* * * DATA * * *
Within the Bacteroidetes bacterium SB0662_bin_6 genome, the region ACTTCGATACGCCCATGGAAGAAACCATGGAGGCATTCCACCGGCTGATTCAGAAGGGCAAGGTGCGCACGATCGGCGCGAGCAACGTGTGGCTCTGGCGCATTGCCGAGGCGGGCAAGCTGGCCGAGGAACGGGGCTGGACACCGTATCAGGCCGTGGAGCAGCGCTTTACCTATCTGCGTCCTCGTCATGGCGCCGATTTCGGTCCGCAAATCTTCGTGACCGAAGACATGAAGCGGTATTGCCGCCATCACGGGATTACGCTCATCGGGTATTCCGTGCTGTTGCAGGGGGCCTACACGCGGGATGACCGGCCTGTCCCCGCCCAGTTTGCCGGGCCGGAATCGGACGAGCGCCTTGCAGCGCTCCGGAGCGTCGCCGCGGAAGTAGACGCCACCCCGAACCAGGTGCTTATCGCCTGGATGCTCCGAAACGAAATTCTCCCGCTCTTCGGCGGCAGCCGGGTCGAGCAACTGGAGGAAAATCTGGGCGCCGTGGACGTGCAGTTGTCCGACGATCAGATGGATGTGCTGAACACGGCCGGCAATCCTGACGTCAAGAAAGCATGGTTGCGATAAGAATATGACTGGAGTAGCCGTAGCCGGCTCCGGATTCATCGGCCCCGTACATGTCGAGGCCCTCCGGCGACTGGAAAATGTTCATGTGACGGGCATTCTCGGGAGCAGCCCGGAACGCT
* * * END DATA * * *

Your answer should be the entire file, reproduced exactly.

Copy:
Within the Bacteroidetes bacterium SB0662_bin_6 genome, the region ACTTCGATACGCCCATGGAAGAAACCATGGAGGCATTCCACCGGCTGATTCAGAAGGGCAAGGTGCGCACGATCGGCGCGAGCAACGTGTGGCTCTGGCGCATTGCCGAGGCGGGCAAGCTGGCCGAGGAACGGGGCTGGACACCGTATCAGGCCGTGGAGCAGCGCTTTACCTATCTGCGTCCTCGTCATGGCGCCGATTTCGGTCCGCAAATCTTCGTGACCGAAGACATGAAGCGGTATTGCCGCCATCACGGGATTACGCTCATCGGGTATTCCGTGCTGTTGCAGGGGGCCTACACGCGGGATGACCGGCCTGTCCCCGCCCAGTTTGCCGGGCCGGAATCGGACGAGCGCCTTGCAGCGCTCCGGAGCGTCGCCGCGGAAGTAGACGCCACCCCGAACCAGGTGCTTATCGCCTGGATGCTCCGAAACGAAATTCTCCCGCTCTTCGGCGGCAGCCGGGTCGAGCAACTGGAGGAAAATCTGGGCGCCGTGGACGTGCAGTTGTCCGACGATCAGATGGATGTGCTGAACACGGCCGGCAATCCTGACGTCAAGAAAGCATGGTTGCGATAAGAATATGACTGGAGTAGCCGTAGCCGGCTCCGGATTCATCGGCCCCGTACATGTCGAGGCCCTCCGGCGACTGGAAAATGTTCATGTGACGGGCATTCTCGGGAGCAGCCCGGAACGCT